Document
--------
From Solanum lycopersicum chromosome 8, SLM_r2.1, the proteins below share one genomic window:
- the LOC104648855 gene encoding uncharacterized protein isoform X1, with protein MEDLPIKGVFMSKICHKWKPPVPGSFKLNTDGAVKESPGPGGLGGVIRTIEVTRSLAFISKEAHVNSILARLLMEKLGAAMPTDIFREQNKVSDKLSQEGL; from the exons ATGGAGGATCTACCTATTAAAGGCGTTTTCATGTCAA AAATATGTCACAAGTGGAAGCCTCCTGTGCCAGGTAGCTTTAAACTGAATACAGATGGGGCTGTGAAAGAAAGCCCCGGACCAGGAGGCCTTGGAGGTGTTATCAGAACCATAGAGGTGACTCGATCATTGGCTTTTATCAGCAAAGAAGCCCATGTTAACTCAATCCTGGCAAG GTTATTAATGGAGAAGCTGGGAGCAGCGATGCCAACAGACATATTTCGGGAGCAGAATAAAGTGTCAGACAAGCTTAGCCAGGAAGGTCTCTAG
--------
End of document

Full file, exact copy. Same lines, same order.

From Solanum lycopersicum chromosome 8, SLM_r2.1, the proteins below share one genomic window:
- the LOC104648855 gene encoding uncharacterized protein isoform X1, with protein MEDLPIKGVFMSKICHKWKPPVPGSFKLNTDGAVKESPGPGGLGGVIRTIEVTRSLAFISKEAHVNSILARLLMEKLGAAMPTDIFREQNKVSDKLSQEGL; from the exons ATGGAGGATCTACCTATTAAAGGCGTTTTCATGTCAA AAATATGTCACAAGTGGAAGCCTCCTGTGCCAGGTAGCTTTAAACTGAATACAGATGGGGCTGTGAAAGAAAGCCCCGGACCAGGAGGCCTTGGAGGTGTTATCAGAACCATAGAGGTGACTCGATCATTGGCTTTTATCAGCAAAGAAGCCCATGTTAACTCAATCCTGGCAAG GTTATTAATGGAGAAGCTGGGAGCAGCGATGCCAACAGACATATTTCGGGAGCAGAATAAAGTGTCAGACAAGCTTAGCCAGGAAGGTCTCTAG